After you’ve gone through the nerve racking part of your Bitch delivering her new litter of puppies, it’s really time to get focused on making sure these puppies are safe and secure. My father-in-law always says ‘dogs were meant to have puppies outside, that’s the way God made them‘ and while this is true, there are really a lot of things you can do to prevent any puppies from dying. If left outside the way God intended, there’s more loss of life and so we really can aid and assist in preventing that.
One way breeders lose puppies is because they don’t regulate the temperature of the puppies. Until the puppies are 3 weeks of age, they have no internal temperature gauge so you must make sure to regulate it for them. The ideal temperature for newborn puppies is between 80-90 degrees. You must make sure that they are not under a ceiling fan or beside a window or door where cold drafts come in. Once the puppy gets chilled, you can almost bet that puppy won’t make it. Each week after the first week of life, you can reduce that temperature by 5 degrees, so at 3 weeks, the puppies will be safe at around 75 degrees. After the 3rd week of life, the puppies are regulating their own temperature and can take on a more varying temperature range.
Just remember the facts: 80-90 degrees the first week of life with no drafts and your puppies should grow to be healthy dogs!
I have had every experience in the world happen as a dog breeder and unfortunately sometimes it’s not all pleasant. Things happen just as things happen with human births. Your puppies can have defects and even pass away unexpectedly for reasons you aren’t aware of. This all comes with the territory and you should not expect bad things to happen, but be prepared for them to. So the question is, ‘My GSD is pregnant and has a greenish discharge, is this normal?’ The answer to this is no, it is not normal and most usually means that she has just lost a puppy inside of her. If at all possible you should get her to a vet because leaving a deceased puppy inside could actually kill your female dog, and it could interfere with the delivery of the puppies that are still alive. I have actually had my Bitch discharge green liquid during the end of her pregnancy and she delivered a dead puppy. So it’s not a good sign and it is something that you should be aware of and know what to do when this happens.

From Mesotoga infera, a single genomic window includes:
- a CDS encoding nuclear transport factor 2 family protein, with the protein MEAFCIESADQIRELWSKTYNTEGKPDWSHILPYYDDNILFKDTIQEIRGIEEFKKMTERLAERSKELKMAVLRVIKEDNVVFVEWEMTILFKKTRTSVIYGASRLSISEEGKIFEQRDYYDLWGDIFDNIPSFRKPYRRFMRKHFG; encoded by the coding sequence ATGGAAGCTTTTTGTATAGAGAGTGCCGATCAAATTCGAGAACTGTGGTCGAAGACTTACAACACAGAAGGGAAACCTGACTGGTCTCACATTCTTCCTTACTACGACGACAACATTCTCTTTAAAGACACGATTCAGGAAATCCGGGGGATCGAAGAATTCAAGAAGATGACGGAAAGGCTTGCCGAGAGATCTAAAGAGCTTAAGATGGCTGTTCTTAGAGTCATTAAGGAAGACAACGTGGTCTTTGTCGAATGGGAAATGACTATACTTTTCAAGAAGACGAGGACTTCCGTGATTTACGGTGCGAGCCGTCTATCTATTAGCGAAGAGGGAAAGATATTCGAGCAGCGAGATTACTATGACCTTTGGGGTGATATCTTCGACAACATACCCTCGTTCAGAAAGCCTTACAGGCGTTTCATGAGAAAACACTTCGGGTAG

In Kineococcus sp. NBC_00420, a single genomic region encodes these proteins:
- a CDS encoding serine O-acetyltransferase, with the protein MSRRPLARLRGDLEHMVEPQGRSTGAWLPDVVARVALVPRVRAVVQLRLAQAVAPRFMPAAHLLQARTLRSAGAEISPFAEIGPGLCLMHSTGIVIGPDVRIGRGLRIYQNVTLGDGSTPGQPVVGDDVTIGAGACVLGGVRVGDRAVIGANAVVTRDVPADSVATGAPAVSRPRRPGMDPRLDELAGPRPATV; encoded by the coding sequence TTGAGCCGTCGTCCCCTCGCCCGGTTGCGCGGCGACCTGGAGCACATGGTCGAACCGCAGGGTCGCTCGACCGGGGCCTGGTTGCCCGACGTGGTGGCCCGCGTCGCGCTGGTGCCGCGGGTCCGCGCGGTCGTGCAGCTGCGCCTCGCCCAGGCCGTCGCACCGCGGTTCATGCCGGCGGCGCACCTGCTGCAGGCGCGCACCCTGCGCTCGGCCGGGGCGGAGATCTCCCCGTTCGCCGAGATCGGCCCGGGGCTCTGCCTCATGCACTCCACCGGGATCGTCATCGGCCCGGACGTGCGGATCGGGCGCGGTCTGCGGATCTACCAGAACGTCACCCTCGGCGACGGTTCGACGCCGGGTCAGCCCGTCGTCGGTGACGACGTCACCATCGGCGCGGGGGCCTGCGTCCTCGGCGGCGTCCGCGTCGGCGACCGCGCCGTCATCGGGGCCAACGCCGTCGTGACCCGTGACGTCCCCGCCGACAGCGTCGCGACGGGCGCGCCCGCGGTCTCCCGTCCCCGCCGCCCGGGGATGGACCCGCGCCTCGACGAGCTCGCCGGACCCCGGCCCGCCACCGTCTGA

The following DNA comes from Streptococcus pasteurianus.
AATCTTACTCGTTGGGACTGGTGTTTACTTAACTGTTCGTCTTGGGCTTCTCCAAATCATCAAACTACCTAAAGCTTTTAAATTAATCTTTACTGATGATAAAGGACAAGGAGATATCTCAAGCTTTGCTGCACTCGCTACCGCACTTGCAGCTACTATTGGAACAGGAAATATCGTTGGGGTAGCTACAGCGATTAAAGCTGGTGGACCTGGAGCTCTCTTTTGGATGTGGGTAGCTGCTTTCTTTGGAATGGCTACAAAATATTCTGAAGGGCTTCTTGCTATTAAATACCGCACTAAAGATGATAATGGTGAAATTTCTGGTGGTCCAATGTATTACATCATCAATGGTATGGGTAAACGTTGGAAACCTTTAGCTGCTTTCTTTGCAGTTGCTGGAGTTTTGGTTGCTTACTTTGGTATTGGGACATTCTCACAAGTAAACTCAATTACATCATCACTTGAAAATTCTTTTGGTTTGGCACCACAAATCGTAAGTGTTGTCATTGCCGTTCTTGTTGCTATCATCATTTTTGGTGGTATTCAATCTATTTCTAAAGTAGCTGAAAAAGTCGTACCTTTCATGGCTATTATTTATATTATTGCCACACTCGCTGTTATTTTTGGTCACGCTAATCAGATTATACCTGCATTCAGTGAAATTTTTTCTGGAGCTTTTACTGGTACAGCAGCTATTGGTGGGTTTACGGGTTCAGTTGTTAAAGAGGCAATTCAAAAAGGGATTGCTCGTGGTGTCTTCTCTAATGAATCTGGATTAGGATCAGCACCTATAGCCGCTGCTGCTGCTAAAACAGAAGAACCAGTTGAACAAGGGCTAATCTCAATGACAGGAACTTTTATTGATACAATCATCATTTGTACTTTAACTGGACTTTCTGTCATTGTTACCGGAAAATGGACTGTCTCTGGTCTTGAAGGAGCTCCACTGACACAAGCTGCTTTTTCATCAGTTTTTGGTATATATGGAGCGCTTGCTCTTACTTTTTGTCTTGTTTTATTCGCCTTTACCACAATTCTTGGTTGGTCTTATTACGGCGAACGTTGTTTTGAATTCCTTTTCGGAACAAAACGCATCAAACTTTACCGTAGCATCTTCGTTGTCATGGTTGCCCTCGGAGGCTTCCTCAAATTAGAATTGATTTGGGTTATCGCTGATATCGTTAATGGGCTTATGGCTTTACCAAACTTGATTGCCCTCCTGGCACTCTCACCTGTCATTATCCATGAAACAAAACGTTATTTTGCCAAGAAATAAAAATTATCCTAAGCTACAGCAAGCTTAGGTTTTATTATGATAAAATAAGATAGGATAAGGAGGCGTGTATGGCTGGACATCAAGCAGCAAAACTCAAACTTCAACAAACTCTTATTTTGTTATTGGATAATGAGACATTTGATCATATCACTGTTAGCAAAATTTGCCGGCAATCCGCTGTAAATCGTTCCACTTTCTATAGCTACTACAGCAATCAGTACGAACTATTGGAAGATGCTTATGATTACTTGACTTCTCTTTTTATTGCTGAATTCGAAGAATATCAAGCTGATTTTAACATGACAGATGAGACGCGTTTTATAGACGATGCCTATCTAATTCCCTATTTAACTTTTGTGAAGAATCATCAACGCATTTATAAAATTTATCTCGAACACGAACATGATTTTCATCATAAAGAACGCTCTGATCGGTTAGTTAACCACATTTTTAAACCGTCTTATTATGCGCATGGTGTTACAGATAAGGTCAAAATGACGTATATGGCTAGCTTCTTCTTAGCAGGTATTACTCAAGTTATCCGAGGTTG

As a Breeder, I can tell you that no two dogs are alike and no two circumstances or situations are alike. This means that every experience you have with each litter will be different. Just know that. No two deliveries are the same. So the question is, ‘Will my German Shepherd’s water break prior to giving birth?’ The answer to that is not as direct as you would think. With most of my deliveries I can tell you that her water breaks just prior to her dropping a puppy, but I have had times where the water did not break. So, the answer is most likely, but not always. If it doesn’t break, don’t be alarmed, she can still have a healthy litter of puppies.
Your German Shepherd Dog may be a direct import from Germany, or he may have a German heritage. These dogs have a wider range of titles and rankings because Germany classifies their dogs differently than American bred GSD’s. When researching your dog’s lineage, you may see these titles and rankings and wonder, what does all this mean? I have made it easy for you to understand these abbreviations so that you can understand your dog’s history, line of breeding and in general, their stock. Here they are:
German Shepherd Dog Titles:
- AD: Endurance Test, approximately a 12 mile run with an Obedience Test at the end.
- BH: Companion Dog, Temperament and Obedience Examination, Must preceed SCH title.
- Sch: Includes 3 levels; Sch1, Sch2, Sch3, of disciplines in Obedience, Protection and Tracking.
- IPO: Includes 3 levels; IPO1, IPO2, IPO3 comparable to Sch titles using International rules.